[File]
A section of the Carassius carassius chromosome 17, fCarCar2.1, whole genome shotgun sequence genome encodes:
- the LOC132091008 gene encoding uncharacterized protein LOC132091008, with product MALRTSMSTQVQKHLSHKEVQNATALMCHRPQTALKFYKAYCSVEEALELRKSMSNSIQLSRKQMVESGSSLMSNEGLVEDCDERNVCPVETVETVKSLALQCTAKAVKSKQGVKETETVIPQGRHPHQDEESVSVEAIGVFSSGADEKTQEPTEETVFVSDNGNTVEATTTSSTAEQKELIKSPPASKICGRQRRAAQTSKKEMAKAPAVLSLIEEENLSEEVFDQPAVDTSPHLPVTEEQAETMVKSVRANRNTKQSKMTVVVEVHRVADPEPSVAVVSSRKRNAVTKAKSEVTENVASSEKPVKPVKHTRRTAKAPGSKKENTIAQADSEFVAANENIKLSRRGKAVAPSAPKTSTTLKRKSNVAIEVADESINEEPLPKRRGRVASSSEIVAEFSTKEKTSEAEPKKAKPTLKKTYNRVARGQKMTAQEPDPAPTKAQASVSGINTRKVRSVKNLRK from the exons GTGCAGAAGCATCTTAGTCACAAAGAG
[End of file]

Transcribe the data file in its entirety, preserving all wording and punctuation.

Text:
A section of the Carassius carassius chromosome 17, fCarCar2.1, whole genome shotgun sequence genome encodes:
- the LOC132091008 gene encoding uncharacterized protein LOC132091008, with product MALRTSMSTQVQKHLSHKEVQNATALMCHRPQTALKFYKAYCSVEEALELRKSMSNSIQLSRKQMVESGSSLMSNEGLVEDCDERNVCPVETVETVKSLALQCTAKAVKSKQGVKETETVIPQGRHPHQDEESVSVEAIGVFSSGADEKTQEPTEETVFVSDNGNTVEATTTSSTAEQKELIKSPPASKICGRQRRAAQTSKKEMAKAPAVLSLIEEENLSEEVFDQPAVDTSPHLPVTEEQAETMVKSVRANRNTKQSKMTVVVEVHRVADPEPSVAVVSSRKRNAVTKAKSEVTENVASSEKPVKPVKHTRRTAKAPGSKKENTIAQADSEFVAANENIKLSRRGKAVAPSAPKTSTTLKRKSNVAIEVADESINEEPLPKRRGRVASSSEIVAEFSTKEKTSEAEPKKAKPTLKKTYNRVARGQKMTAQEPDPAPTKAQASVSGINTRKVRSVKNLRK from the exons GTGCAGAAGCATCTTAGTCACAAAGAG